Skip to main content

Walker Hancock papers, 1911-1995

Hancock, Walker Kirtland, 1901-1998



Collection Information

Size: 21.1 Linear feet

Summary: Correspondence with artists including Cecilia Beaux, Timothy Crouse, Carl Paul Jennewein, Henry Kreis, Paul Manship, Booth Tarkington, William Zorach, and others; project and commission files including the Stone Mountain Confederate Memorial in Georgia among others; committee files; personal business records; writings; sketches; photographs and negatives of Hancock, works of art, and political figures taken in preparation of portrait busts; printed material; and an interview transcript relating to Hancock's career as a sculptor.

Biographical/Historical Note

Walker Hancock (1901-1998) was a sculptor from Gloucester, Massachusetts. Hancock was born in 1901 in St. Louis, Missouri. He studied at Washington University for one year before moving on to the Pennsylvania Academy of the Fine Arts, where he studied under Charles Grafly. He taught at PAFA from 1929 to 1967. During his career, he produced hundreds of realistic works, ranging from a 39 foot bronze angel in the 30th St. Station in Philadelphia, to a bust of former President Geroge H.W. Bush in the Capitol, to a monumental statue of James Madison in the Library of Congress, to a Christ figure in the central altar in the National Cathedral in Washington. Hancock first visited Gloucester in 1921, built a studio there, and later moved there permanently. He died at home at age 97.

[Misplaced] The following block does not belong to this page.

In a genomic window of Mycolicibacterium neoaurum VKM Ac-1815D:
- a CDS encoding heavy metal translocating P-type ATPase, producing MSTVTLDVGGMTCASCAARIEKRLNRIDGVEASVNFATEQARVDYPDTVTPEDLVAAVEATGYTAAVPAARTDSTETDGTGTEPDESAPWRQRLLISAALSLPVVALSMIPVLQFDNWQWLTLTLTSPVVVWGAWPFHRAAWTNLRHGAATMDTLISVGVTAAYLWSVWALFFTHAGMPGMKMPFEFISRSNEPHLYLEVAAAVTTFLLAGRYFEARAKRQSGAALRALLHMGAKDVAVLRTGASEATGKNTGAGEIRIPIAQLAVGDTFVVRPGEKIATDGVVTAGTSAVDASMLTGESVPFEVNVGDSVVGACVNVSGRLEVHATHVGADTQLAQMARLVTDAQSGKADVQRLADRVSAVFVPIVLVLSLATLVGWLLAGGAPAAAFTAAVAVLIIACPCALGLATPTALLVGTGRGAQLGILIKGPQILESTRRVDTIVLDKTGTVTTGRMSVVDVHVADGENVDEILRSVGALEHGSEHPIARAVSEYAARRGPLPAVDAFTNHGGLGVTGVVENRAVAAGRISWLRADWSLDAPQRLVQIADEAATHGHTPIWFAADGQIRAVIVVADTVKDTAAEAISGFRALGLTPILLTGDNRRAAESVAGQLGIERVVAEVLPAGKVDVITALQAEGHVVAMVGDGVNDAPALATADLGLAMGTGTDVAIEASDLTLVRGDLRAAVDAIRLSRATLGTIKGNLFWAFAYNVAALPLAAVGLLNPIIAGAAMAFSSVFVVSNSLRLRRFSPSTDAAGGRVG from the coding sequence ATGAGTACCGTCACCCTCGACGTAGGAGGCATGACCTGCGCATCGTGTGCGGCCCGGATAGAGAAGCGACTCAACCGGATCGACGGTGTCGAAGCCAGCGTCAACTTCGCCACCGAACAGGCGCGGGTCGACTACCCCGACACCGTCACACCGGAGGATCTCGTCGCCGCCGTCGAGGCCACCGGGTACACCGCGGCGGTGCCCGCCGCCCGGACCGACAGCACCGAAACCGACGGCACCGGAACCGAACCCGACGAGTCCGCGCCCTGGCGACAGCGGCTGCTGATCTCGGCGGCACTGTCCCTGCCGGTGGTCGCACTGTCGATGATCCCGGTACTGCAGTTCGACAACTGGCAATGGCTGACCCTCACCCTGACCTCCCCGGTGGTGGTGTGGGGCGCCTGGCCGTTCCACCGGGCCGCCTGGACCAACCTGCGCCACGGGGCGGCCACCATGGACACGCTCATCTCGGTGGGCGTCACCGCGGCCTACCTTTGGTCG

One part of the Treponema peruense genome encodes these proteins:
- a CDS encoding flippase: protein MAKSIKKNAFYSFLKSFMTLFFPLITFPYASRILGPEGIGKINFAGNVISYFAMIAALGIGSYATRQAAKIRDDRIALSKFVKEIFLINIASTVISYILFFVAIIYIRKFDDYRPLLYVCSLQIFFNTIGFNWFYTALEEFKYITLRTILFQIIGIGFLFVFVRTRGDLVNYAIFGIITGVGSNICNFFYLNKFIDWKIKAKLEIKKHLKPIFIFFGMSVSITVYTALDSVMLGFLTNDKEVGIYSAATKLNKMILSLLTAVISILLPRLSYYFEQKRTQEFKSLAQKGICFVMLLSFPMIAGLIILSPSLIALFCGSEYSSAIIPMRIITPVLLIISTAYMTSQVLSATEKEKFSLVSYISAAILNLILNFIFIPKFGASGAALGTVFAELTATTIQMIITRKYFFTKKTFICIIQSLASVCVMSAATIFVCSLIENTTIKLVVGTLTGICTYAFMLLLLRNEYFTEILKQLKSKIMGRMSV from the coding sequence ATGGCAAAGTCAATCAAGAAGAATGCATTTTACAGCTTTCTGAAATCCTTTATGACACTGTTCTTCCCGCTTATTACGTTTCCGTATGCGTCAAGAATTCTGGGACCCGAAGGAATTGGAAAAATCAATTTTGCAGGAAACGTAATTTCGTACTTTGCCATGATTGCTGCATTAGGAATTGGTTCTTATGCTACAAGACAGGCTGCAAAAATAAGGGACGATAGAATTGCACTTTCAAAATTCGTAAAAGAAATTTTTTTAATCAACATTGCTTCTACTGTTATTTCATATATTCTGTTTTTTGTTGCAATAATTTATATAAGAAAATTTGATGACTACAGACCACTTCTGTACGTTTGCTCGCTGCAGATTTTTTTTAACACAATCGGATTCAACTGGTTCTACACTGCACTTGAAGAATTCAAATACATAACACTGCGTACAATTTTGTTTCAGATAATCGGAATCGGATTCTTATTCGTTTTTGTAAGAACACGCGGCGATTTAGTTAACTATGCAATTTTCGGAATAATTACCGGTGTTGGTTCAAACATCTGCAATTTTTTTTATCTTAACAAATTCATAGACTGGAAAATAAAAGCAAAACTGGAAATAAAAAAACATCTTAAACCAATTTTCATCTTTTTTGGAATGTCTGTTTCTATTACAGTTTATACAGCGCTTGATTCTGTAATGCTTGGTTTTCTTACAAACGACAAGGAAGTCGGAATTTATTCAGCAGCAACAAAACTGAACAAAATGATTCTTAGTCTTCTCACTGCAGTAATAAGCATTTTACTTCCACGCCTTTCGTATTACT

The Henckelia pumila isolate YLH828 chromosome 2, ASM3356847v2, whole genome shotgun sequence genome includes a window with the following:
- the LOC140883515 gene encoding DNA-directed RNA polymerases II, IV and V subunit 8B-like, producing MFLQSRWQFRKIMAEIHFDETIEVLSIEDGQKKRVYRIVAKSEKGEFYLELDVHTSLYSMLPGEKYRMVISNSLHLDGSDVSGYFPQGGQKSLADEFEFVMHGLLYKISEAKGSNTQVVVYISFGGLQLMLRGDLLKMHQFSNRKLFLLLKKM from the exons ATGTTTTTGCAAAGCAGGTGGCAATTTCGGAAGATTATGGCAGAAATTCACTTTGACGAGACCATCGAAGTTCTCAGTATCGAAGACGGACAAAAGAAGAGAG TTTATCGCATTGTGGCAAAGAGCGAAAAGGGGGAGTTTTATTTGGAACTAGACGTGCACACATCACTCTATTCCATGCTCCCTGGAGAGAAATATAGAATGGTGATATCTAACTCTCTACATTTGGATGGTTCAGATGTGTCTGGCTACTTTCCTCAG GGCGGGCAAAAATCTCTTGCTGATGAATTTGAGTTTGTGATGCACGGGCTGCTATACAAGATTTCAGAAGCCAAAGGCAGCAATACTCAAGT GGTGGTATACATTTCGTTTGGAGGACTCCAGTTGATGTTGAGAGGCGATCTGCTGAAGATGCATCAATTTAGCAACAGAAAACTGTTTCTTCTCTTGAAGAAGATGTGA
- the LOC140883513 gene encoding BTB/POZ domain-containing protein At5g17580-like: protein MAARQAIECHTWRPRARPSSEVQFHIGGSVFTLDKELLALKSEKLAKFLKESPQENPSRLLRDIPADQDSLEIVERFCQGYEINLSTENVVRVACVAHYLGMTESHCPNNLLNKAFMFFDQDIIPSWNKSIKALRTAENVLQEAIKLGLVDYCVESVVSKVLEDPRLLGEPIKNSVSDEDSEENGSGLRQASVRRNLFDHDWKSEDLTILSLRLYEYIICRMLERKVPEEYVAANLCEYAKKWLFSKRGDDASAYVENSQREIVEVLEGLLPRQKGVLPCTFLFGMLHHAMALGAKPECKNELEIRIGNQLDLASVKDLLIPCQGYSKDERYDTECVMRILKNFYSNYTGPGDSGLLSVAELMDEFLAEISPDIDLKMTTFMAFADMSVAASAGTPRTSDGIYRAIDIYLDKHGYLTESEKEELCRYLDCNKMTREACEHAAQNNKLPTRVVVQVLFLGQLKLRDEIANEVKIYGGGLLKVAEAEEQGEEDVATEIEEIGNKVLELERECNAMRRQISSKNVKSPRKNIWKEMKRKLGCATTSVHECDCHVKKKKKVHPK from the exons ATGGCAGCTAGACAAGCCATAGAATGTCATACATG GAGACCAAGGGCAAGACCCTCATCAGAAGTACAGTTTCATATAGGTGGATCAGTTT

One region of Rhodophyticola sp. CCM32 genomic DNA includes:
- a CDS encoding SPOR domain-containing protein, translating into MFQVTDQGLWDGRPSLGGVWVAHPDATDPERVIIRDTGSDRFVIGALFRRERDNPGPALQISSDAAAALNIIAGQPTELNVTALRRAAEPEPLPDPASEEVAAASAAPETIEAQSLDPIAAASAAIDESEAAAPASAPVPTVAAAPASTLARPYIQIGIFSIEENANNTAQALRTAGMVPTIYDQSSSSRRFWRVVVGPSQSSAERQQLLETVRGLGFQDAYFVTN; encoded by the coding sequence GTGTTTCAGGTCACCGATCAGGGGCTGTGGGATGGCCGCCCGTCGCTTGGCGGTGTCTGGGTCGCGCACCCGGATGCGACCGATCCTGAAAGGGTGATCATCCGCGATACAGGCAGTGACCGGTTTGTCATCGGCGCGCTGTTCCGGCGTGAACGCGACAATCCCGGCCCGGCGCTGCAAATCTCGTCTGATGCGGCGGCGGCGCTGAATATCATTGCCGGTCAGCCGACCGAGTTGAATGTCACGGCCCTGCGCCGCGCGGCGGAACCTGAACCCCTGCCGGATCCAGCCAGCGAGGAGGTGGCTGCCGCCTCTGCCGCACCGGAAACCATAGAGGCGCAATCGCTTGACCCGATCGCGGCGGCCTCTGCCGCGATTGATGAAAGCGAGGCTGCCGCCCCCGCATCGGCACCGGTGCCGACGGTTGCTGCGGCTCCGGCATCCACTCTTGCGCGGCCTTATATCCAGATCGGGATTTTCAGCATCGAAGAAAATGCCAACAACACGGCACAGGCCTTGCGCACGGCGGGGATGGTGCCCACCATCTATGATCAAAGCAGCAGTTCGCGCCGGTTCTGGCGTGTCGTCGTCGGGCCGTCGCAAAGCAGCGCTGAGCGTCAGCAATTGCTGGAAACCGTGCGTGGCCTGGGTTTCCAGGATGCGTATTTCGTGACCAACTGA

Donated 1974-1996 by Walker Hancock and in 2017 by Deane French Hancock, Hancock's daughter and executor.

Language Note

English .

How to Use This Collection

Alternative Forms Available

35mm microfilm reels 3946, 1718-1726, 1818 available at Archives of American Art offices and through interlibrary loan.

Restrictions on Access

Use of original papers requires an appointment and is limited to the Archives' Washington, D.C., Research Center.

How to Cite This Collection

Walker Hancock papers, 1911-1995. Archives of American Art, Smithsonian Institution.